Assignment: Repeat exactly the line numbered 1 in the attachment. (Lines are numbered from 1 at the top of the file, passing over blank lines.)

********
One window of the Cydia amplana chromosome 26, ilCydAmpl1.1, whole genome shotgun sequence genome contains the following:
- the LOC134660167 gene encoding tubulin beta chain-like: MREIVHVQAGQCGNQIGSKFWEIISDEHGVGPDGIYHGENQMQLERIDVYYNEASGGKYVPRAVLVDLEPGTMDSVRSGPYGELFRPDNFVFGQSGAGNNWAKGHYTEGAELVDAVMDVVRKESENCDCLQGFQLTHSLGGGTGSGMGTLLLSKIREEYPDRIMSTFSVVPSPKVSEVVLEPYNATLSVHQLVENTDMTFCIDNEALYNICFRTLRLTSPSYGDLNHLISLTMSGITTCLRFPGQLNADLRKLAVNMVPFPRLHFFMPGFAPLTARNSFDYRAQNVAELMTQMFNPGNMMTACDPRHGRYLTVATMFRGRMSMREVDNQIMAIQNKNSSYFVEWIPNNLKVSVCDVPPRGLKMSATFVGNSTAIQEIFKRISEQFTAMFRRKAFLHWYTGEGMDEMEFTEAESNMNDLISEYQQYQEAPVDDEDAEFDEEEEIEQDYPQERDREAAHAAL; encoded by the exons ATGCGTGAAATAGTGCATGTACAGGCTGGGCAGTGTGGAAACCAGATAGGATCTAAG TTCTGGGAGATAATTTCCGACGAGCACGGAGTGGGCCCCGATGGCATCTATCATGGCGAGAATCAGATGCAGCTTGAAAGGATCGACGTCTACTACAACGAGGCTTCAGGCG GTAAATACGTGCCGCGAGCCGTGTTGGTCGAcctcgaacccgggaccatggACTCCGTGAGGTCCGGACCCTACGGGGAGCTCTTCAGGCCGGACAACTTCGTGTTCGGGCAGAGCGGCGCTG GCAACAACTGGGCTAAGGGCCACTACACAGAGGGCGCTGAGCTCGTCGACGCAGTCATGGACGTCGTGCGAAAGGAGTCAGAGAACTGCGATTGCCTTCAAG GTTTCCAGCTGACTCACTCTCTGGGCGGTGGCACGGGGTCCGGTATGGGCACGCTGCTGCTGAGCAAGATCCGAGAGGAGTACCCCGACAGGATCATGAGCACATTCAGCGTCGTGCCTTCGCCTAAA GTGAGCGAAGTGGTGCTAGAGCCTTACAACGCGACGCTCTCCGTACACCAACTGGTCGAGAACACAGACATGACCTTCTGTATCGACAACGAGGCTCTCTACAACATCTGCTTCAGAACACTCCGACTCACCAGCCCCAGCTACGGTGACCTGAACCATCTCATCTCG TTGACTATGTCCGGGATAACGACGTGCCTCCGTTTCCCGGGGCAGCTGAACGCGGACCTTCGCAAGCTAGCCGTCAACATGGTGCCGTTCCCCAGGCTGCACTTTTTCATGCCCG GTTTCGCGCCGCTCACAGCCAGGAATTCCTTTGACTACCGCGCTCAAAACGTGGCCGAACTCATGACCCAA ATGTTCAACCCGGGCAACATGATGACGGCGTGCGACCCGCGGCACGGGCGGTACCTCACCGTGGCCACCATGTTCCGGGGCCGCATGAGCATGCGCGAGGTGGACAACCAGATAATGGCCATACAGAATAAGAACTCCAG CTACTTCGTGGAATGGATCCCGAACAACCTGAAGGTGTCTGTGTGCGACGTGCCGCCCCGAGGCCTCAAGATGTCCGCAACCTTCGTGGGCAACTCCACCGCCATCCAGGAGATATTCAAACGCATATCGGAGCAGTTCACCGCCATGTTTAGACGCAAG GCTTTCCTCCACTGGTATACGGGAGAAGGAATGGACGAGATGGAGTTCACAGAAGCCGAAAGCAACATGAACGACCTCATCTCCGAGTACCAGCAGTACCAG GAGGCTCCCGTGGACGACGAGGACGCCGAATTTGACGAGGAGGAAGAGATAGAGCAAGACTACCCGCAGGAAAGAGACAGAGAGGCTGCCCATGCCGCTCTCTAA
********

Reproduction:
One window of the Cydia amplana chromosome 26, ilCydAmpl1.1, whole genome shotgun sequence genome contains the following: